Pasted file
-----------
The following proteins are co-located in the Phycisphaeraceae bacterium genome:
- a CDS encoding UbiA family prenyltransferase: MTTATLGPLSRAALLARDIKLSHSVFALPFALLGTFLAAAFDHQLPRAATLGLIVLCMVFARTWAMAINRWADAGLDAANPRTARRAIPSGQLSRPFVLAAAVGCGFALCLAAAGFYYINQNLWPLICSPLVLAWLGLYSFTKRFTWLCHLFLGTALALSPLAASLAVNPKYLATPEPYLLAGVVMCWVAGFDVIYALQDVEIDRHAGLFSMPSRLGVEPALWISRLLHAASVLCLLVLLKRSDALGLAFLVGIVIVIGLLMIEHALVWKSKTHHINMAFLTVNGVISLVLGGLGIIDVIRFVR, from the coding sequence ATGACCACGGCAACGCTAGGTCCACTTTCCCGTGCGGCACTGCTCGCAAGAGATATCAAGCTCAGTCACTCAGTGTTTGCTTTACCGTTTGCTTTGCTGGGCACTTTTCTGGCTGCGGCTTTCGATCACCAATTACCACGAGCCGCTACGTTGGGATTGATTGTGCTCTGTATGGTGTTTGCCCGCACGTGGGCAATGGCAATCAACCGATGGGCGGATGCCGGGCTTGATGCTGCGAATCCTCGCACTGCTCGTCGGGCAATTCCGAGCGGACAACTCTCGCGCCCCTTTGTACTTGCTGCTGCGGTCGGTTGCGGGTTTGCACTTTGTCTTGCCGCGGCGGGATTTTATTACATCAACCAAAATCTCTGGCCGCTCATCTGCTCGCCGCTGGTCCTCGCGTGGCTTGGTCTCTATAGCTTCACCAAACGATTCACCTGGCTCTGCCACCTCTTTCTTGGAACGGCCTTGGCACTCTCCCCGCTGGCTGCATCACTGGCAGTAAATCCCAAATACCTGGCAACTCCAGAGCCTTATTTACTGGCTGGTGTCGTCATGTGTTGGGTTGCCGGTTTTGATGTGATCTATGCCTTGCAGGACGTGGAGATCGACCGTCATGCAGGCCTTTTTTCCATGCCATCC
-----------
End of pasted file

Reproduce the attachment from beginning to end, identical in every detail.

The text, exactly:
The following proteins are co-located in the Phycisphaeraceae bacterium genome:
- a CDS encoding UbiA family prenyltransferase: MTTATLGPLSRAALLARDIKLSHSVFALPFALLGTFLAAAFDHQLPRAATLGLIVLCMVFARTWAMAINRWADAGLDAANPRTARRAIPSGQLSRPFVLAAAVGCGFALCLAAAGFYYINQNLWPLICSPLVLAWLGLYSFTKRFTWLCHLFLGTALALSPLAASLAVNPKYLATPEPYLLAGVVMCWVAGFDVIYALQDVEIDRHAGLFSMPSRLGVEPALWISRLLHAASVLCLLVLLKRSDALGLAFLVGIVIVIGLLMIEHALVWKSKTHHINMAFLTVNGVISLVLGGLGIIDVIRFVR, from the coding sequence ATGACCACGGCAACGCTAGGTCCACTTTCCCGTGCGGCACTGCTCGCAAGAGATATCAAGCTCAGTCACTCAGTGTTTGCTTTACCGTTTGCTTTGCTGGGCACTTTTCTGGCTGCGGCTTTCGATCACCAATTACCACGAGCCGCTACGTTGGGATTGATTGTGCTCTGTATGGTGTTTGCCCGCACGTGGGCAATGGCAATCAACCGATGGGCGGATGCCGGGCTTGATGCTGCGAATCCTCGCACTGCTCGTCGGGCAATTCCGAGCGGACAACTCTCGCGCCCCTTTGTACTTGCTGCTGCGGTCGGTTGCGGGTTTGCACTTTGTCTTGCCGCGGCGGGATTTTATTACATCAACCAAAATCTCTGGCCGCTCATCTGCTCGCCGCTGGTCCTCGCGTGGCTTGGTCTCTATAGCTTCACCAAACGATTCACCTGGCTCTGCCACCTCTTTCTTGGAACGGCCTTGGCACTCTCCCCGCTGGCTGCATCACTGGCAGTAAATCCCAAATACCTGGCAACTCCAGAGCCTTATTTACTGGCTGGTGTCGTCATGTGTTGGGTTGCCGGTTTTGATGTGATCTATGCCTTGCAGGACGTGGAGATCGACCGTCATGCAGGCCTTTTTTCCATGCCATCC